|March 13, 2002
|By Roy Rivenburg
|Eaters Digest: Some people
regard Martha Stewart as the ultimate authority on food
and drink. But can she tell you where to buy pants made
of Jell-O? Or how to turn cayenne pepper into a tax write-off?
Of course not.
Unfortunately, neither can we. Just kidding. Step into our food fact warehouse and well fill all of your culinary information needs. We even know where to get class credit for drinking bourbon. In Claremont, Calif., you can sign up for an adult-education course on The Art and Appreciation of Bourbon Whiskey. Students are asked to bring their favorite shot glass to class. In other vitally important food news:
-- A North Carolina man has announced plans to open a restaurant serving nothing but Jell-O. He might be onto something. A traveling Jell-O museum recently began touring the U.S. And our favorite supermarket tabloid reports that a Dutch designer has invented Jell-O pants. Theyre hip, theyre sexy and they taste good, the tabloid says.
-- How do you spell (tax) relief? C-a-y-e-n-n-e. According to Business Insurance magazine, the pepper can now be deducted as a medical expense -- if it is used to treat Raynauds disease, a circulatory disorder that causes fingers and toes to turn white in cold weather.
-- A Scottish company has introduced mood-enhancing ice cream, which purportedly contains a substance that makes people relax.
-- Dunkin Donuts once toyed with the idea of selling barbecued doughnuts.
-- While some scientists squander their brain power inventing vaccines or computer gadgets, others tackle more urgent problems, such as the crusty gunk that collects on mustard bottle caps. Their work has finally paid off. Frenchs is set to unveil a cap that sucks all excess mustard back into the bottle after it is squeezed. The modernized mustard arrives in stores later this month.
-- Flavored lattes, the dark force behind Starbucks, will celebrate birthday No. 20 this year.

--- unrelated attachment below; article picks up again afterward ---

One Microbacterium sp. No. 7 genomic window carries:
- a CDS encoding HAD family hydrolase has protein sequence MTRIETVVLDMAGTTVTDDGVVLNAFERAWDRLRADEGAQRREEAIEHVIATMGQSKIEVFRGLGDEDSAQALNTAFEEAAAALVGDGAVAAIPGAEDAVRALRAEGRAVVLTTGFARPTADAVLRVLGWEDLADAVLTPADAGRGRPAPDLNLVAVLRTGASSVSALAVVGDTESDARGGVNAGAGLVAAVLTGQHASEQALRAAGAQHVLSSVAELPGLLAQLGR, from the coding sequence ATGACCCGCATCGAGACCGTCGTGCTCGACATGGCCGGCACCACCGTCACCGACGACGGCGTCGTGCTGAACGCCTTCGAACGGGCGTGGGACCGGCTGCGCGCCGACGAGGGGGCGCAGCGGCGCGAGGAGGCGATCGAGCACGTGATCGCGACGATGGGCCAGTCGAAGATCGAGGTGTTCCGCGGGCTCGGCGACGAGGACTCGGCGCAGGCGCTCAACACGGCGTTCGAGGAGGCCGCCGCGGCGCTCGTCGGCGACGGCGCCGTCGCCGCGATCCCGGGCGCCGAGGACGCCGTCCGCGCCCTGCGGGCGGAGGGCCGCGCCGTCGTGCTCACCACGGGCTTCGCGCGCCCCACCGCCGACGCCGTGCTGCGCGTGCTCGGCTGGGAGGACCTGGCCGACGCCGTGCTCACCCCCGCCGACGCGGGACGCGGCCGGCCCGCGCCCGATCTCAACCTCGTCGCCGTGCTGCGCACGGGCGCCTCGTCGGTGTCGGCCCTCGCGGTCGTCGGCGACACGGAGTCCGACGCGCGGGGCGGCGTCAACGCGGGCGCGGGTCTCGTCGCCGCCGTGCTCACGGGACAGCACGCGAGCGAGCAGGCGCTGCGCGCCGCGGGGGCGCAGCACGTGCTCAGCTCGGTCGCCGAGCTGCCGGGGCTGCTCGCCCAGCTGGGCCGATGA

-- For years, Burger King has dominated the arena of weird fast-food gimmicks. In 1998, near London, it opened the worlds first fly-thru restaurant, a helicopter landing pad where pilots could order food without leaving the cockpit. Next, it debuted a Bolivian franchise at 11,000 feet above sea level. The outlet didnt have rappel-through windows for mountaineers, but the air was so thin that Burger Kings oxygen-fanned flame broilers had to go electric. Now, its McDonalds turn to get strange. According to Reuters news service, the chain just opened a drive-thru window for snowmobiles 80 miles south of the Arctic Circle, in Pitea, Sweden.
-- Mr. T was recently spotted wearing a gold plate, knife, fork and spoon around his neck. Can a gold blender or Cuisinart necklace be far behind?
-- Last but not least, because theres always room for Jell-O, one last gelatin tidbit: One of the most sought after pins at the Winter Olympics in Salt Lake City showed a bowl of green Jell-O with the caption Mormon Soul Food.
Quote of the Week: From comedy writer Susan Isaacs, commenting on reports that China is leading the race to clone humans: Like China NEEDS more people.
Supermarket Tabloid Headline of the Week: Born-Again Beavers! Critters Build 8-Foot Miracle Cross in Maine! (Weekly World News)
Said one expert: The craftsmanship is by no means flawless, but for a beaver, its the equivalent of the ceiling of the Sistine Chapel.
Unpaid Informants: Wireless Flash News Service, David Allen of the Inland Valley Daily Bulletin, Baltimore Sun, The Junk Food Companion by Eric Spitznagel, New Scientist.
Copyright © 2002 by Roy Rivenburg
Off-Kilter is syndicated to newspapers in the U.S. and overseas by Creators Syndicate